Unlike Hegel’s odyssey, Meruem’s journey doesn’t end with the recognition that Mind or Geist is the essence of all reality and that our individual minds are parts of a whole that shapes and constitutes reality. His journey ends with the recognition that he can choose to be human, that he wishes to spend the rest of his life with Komugi. This decision isn’t so surprising if one realizes that Komugi herself is an existentialist figure. She embodies Heidegger’s argument that a worker who is absorbed in their work is more in touch with their Being. Komugi, as we have surveyed, is very in touch with her Being. She looks ahead to her death and believes her life to be finite, which Heidegger insisted was the essential nature of our relationship with Time. She sees her life as a series of choices that she makes for herself rather than what they tell her; hence, she sets up her own principles for her own life as we see from her vow to take her life if she loses a gungi match. It is all the more meaningful to take this into account and witness Meruem’s choice to be with Komugi rather than fulfill his genetic and socio-cultural destiny as a Chimera Ant King who must procreate with another female to continue the prosperity of his race. Instead, he chooses the person who is dearest and this very choice itself is a lesson she taught him – that life is a choice rather than what they tell you to do.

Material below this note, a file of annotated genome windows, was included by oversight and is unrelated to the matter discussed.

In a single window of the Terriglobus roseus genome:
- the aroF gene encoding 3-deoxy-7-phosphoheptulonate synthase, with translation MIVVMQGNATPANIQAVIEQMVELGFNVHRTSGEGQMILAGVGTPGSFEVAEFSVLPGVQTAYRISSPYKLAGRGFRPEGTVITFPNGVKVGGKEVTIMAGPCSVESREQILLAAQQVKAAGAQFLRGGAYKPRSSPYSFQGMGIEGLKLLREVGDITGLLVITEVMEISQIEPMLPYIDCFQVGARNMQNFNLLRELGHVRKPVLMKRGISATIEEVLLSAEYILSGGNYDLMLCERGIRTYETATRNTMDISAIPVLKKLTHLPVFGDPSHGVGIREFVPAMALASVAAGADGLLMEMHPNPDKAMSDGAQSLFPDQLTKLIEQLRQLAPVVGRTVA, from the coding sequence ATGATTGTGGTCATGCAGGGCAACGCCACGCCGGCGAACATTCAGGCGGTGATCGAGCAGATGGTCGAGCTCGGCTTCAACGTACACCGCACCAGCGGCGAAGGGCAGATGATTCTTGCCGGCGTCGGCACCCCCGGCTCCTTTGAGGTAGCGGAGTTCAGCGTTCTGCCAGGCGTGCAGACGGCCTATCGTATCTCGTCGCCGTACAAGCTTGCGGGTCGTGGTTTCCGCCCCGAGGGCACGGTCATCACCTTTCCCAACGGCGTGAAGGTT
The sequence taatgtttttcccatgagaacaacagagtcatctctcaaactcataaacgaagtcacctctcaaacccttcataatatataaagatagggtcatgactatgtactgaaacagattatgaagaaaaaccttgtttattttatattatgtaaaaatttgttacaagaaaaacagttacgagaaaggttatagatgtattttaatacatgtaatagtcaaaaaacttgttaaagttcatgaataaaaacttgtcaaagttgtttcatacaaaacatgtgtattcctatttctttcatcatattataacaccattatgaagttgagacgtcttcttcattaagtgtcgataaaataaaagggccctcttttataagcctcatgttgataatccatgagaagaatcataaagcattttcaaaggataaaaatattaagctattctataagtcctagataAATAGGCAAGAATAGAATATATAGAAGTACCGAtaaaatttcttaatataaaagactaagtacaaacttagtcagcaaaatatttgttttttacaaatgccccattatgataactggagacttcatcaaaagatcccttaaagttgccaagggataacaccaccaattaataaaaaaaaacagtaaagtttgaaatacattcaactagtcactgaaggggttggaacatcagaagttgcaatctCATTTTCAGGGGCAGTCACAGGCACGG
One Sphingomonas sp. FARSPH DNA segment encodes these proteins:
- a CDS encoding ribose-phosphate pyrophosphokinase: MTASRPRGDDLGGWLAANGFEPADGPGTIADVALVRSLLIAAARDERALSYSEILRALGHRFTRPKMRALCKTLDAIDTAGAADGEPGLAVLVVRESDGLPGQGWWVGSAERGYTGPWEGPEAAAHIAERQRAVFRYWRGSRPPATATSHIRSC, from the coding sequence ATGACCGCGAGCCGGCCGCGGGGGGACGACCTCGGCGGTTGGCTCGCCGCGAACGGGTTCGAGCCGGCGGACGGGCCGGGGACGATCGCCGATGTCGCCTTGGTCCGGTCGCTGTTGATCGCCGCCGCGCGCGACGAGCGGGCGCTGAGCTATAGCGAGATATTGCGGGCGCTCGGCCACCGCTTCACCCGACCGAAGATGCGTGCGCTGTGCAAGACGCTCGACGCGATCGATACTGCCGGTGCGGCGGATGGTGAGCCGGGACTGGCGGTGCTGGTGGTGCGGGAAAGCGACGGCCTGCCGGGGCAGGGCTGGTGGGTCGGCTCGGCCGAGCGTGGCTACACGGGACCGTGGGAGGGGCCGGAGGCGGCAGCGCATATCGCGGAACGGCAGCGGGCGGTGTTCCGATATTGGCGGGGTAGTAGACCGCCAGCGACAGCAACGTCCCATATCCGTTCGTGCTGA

Peter Singer, Hegel: A Very Short Introduction
Michael Inwood, Heidegger: A Very Short Introduction